Tell me; have you ever had a project which challenged you, and on which you spent time and effort only to have it received with curt thanks and very little else? How did you feel?
At a recent discussion group on Leadership we spent a lot of time on Vision and Values; we really turned them over and some quite heating exchanges occurred about the ethics of leadership.
We discussed, oh for ages, the importance of skills and knowledge and the value of Business Coaching for those seem to lack them. And didn’t we wax lyrical on the need to implement the vision! Goal setting was our watchword; delegation was our mantra; being a role model was our aim.
We discussed motivating our staff until the coffee got cold, and some animated views on Gen X and Gen Y hit the air waves – but recognition of work done? Never got mentioned.
Now go back to my opening question – how motivated would you feel to put the same amount of work and effort into another project? I have asked the same question at all of our workshops, and an amazing 98% said that they would not exert themselves to the same degree again if they were not going to receive at least some recognition for their efforts. (The other 2% thought it was a trick questions and weren’t going to answer!!)
When we consider what it is that motivates our work force we think of increased pay; better bonuses; improved work conditions and even employing a “Wellness Officer” and filling the working space with aromatherapy ambience – but do we ever consider that a simple “Well done” might have some benefits?
My fellow discussion group looked a little surprised when I suggested it. “I always say thank you” said one member indignantly – “It’s polite” Now there is a great deal of difference between a polite murmured thanks and a hearty congratulations for the work actually done. It means, if it is a written submission for instance, that you have read it and considered it – seriously. Not taken it home, briefly read it on the train and shoved it back into the briefcase not to be thought of again until maybe a week later.
Think how you react when something you have dedicated time and effort to is so carelessly handled; and when you wait in vain for some feedback on its value. If you are really interested in what the boss thought about it you may have to ask him yourself – but don’t be surprised if all you get back is “Not bad!”
Now contrast that to someone who receives your work with polite thanks and then says, “I’m looking forward to getting your thoughts on this project; and I appreciate the time and effort you have put into it.” Right away you feel that your effort has been valued; and notice the boss hasn’t read it, may not agree with your conclusions, but has certainly noticed the work you have done.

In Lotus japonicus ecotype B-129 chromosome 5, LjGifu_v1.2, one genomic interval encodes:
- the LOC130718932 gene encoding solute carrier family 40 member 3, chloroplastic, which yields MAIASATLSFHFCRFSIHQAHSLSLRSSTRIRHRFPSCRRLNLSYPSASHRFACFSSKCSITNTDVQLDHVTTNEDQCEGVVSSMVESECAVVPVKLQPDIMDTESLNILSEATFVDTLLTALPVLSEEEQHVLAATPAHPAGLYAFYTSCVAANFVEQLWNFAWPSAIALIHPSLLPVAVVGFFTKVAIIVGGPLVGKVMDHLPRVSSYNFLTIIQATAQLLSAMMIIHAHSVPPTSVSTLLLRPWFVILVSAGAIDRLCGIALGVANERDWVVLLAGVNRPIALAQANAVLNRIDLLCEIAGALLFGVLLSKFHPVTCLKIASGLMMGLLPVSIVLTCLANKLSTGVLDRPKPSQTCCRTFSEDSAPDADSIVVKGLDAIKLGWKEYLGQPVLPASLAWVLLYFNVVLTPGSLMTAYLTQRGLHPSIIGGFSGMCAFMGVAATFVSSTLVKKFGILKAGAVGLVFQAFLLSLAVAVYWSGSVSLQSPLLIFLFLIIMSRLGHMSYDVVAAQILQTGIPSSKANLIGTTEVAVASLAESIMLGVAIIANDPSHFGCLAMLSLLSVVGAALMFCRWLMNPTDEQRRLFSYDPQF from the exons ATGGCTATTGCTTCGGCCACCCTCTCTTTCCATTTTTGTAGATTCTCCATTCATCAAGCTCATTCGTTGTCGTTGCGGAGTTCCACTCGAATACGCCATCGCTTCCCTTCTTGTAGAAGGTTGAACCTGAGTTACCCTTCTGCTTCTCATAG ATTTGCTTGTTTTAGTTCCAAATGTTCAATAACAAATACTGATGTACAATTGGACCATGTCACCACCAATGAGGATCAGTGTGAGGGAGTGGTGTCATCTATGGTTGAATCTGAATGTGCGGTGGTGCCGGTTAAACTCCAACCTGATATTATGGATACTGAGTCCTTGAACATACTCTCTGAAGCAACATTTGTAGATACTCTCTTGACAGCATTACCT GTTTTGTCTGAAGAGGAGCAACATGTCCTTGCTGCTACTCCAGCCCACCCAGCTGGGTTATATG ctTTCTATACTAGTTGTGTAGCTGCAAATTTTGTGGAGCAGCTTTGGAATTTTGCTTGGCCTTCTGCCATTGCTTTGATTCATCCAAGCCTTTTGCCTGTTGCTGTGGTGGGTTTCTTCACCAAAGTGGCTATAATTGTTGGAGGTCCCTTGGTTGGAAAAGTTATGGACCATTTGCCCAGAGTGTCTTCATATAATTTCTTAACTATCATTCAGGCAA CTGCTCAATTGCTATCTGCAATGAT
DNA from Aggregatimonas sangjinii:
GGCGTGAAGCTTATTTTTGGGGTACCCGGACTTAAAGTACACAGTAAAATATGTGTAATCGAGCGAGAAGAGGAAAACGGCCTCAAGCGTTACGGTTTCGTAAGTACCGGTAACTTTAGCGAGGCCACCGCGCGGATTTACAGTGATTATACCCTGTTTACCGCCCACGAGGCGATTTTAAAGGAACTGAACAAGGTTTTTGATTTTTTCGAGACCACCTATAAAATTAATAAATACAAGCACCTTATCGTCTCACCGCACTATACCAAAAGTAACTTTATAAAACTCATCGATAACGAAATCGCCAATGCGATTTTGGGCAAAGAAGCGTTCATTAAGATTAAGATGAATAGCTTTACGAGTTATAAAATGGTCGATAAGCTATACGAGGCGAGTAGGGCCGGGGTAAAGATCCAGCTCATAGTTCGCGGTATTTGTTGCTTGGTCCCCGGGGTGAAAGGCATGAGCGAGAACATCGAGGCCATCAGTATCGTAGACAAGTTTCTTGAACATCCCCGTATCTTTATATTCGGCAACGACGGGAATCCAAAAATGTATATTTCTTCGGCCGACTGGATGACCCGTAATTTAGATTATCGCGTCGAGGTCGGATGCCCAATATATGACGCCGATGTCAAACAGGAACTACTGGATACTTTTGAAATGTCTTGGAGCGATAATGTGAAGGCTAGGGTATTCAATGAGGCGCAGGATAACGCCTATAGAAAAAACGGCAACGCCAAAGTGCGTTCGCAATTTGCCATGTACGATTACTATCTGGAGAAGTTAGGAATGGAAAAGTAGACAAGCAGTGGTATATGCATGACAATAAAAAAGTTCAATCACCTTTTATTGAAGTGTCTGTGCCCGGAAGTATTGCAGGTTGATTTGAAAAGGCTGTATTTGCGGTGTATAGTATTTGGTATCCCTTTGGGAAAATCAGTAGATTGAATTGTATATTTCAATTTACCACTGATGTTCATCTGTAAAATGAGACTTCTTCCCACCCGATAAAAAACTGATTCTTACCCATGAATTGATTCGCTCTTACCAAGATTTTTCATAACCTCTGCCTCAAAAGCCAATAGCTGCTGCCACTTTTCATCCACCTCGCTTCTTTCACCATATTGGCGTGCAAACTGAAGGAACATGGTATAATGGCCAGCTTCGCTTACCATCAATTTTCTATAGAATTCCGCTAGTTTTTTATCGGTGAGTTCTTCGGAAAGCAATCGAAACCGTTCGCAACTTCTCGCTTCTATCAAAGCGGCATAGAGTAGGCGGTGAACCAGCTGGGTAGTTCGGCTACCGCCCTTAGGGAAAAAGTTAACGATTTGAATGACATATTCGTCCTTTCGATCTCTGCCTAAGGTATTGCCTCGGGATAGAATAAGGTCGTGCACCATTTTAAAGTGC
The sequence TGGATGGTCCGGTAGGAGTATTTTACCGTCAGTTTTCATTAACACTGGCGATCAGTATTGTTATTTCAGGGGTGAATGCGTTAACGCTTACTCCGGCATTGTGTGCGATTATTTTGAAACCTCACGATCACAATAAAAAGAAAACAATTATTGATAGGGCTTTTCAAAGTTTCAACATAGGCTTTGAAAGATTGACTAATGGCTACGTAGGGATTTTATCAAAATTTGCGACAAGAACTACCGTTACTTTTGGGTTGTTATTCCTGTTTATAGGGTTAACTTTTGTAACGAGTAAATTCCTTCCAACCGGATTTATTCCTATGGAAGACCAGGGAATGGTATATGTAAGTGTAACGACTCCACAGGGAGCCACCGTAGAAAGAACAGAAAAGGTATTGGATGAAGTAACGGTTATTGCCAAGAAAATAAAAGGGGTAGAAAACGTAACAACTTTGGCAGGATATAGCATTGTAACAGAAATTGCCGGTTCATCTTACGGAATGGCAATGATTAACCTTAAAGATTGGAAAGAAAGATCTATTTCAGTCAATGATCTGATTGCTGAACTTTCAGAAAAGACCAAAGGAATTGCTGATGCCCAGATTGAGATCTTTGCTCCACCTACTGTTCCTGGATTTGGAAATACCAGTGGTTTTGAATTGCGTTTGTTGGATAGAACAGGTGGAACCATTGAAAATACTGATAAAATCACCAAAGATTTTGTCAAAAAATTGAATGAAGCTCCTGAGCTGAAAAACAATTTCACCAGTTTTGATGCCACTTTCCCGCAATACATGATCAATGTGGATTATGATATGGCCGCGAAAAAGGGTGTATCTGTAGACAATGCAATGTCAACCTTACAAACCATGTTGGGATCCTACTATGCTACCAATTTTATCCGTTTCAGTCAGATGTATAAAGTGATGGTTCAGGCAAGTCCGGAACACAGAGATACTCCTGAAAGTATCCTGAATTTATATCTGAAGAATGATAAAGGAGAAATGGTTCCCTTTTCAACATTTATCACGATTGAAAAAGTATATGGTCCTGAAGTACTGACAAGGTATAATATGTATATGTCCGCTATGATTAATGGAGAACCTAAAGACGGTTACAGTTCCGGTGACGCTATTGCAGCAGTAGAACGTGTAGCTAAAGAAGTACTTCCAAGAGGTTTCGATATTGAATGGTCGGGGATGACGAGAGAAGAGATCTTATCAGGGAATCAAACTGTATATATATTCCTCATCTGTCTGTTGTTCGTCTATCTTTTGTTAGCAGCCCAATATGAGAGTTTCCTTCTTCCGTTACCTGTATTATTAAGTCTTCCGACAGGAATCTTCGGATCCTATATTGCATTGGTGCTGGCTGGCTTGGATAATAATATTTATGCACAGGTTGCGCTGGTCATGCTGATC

And that’s the secret to what I call “Appreciation Feedback” – being aware of what your staff is doing, and that means taking some notice of what is actually going on in front of you!
People react much more positively to quiet words of recognition that is ongoing, than to big time ceremonies with certificates and things. The ceremony, once over, is a fleeting thing and the staff member can then be ignored. But a leader who is alert to the achievements of his staff is always able to offer quiet words of encouragement and appreciation.
There are some leaders who do this naturally, and they are often held in such esteem as to be beyond value. I met some in the army, and without hesitation we would have worked twice as hard for them as for those that chose to recognise effort with a large parade and a presentation followed by forgetfulness.
We, as leaders, are always able to find what is wrong in our staff’s efforts, and we have no hesitation in pointing this out to them. Such continuous carping can build an unwillingness to be innovative, or even to put in extra effort. It can also blunt confidence and will certainly breed animosity.
If we are so observant of our staff’s failures can we not be equally observant of their triumphs and successes; can we not point out how much we really appreciate their dedication, and can we not recognise the extra time they have spent on that special project?
If we ever have had to motivate a volunteer group we will be well aware that money will probably not be an objective with them, but always it will be recognition of effort as well as achievement that keeps volunteers giving up their own time to help others. So how much more our own staff?
It is a simple thing, but one which can receive spectacular results, but it does need for you to wake up and be on the look out for things to approve, efforts to be recognised and achievements to be appreciated. And then, all it takes is a simple “Thank you for reading this blog, it is really appreciated”